from The Century Dictionary.
- Innervating a muscle and winding spirally around a bone: specifically applied to the largest branch of the brachial plexus, which winds around the humerus in company with the superior profunda artery, and supplies the muscles of the back part of the arm and forearm and the skin of the same part.
from the GNU version of the Collaborative International Dictionary of English.
- adjective (Anat.) Of or pertaining to the muscles, and taking a spiral course; -- applied esp. to a large nerve of the arm.
from Wiktionary, Creative Commons Attribution/Share-Alike License.
- adjective anatomy Of or pertaining to the
muscles, and taking a spiralcourse; applied especially to a large nerveof the arm.
from Wiktionary, Creative Commons Attribution/Share-Alike License
The posterior brachial cutaneous nerve (n. cutaneus brachii posterior; internal cutaneous branch of musculospiral) arises in the axilla, with the medial muscular branch.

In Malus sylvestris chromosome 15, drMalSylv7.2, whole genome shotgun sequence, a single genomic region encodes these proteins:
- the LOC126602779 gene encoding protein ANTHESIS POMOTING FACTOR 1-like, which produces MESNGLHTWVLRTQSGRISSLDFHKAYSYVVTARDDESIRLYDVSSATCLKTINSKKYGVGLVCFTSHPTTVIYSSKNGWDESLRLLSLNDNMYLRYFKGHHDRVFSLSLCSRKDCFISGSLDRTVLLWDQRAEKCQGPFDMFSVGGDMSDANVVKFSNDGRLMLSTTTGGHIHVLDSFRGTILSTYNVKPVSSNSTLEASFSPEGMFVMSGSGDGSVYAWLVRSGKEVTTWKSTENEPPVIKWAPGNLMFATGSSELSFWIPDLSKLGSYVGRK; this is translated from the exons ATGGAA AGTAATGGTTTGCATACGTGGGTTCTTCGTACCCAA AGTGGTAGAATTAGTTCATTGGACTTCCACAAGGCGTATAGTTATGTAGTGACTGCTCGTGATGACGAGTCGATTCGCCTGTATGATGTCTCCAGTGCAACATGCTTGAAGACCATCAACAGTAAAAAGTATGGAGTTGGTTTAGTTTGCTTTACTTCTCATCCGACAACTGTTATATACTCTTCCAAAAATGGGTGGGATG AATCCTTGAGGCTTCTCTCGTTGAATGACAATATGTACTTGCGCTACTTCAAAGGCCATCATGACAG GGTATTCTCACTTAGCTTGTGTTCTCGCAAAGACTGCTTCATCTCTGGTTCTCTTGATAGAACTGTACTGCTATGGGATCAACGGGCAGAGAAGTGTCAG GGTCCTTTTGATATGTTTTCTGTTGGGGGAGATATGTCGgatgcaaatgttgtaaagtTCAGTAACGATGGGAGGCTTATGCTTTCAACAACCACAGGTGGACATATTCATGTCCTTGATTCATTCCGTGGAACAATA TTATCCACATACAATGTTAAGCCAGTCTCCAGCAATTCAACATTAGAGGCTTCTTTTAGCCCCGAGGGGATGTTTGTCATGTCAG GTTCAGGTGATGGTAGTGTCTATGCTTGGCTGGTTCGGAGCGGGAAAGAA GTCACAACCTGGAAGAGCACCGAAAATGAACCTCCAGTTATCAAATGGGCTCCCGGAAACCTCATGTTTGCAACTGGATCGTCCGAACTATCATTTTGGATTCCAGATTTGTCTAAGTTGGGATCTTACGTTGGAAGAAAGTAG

The dorsal antibrachial cutaneous nerve (n. cutaneus antibrachii dorsalis; external cutaneous branch of musculospiral) perforates the lateral head of the Triceps brachii at its attachment to the humerus.
The Radial Nerve (n. radialis; musculospiral nerve) (Fig. 818), the largest branch of the brachial plexus, is the continuation of the posterior cord of the plexus.
Its upper half is rounded and indistinctly marked, serving for the attachment of the lower part of the insertion of the Teres minor, and below this giving origin to the lateral head of the Triceps brachii; its center is traversed by a broad but shallow oblique depression, the radial sulcus (musculospiral groove).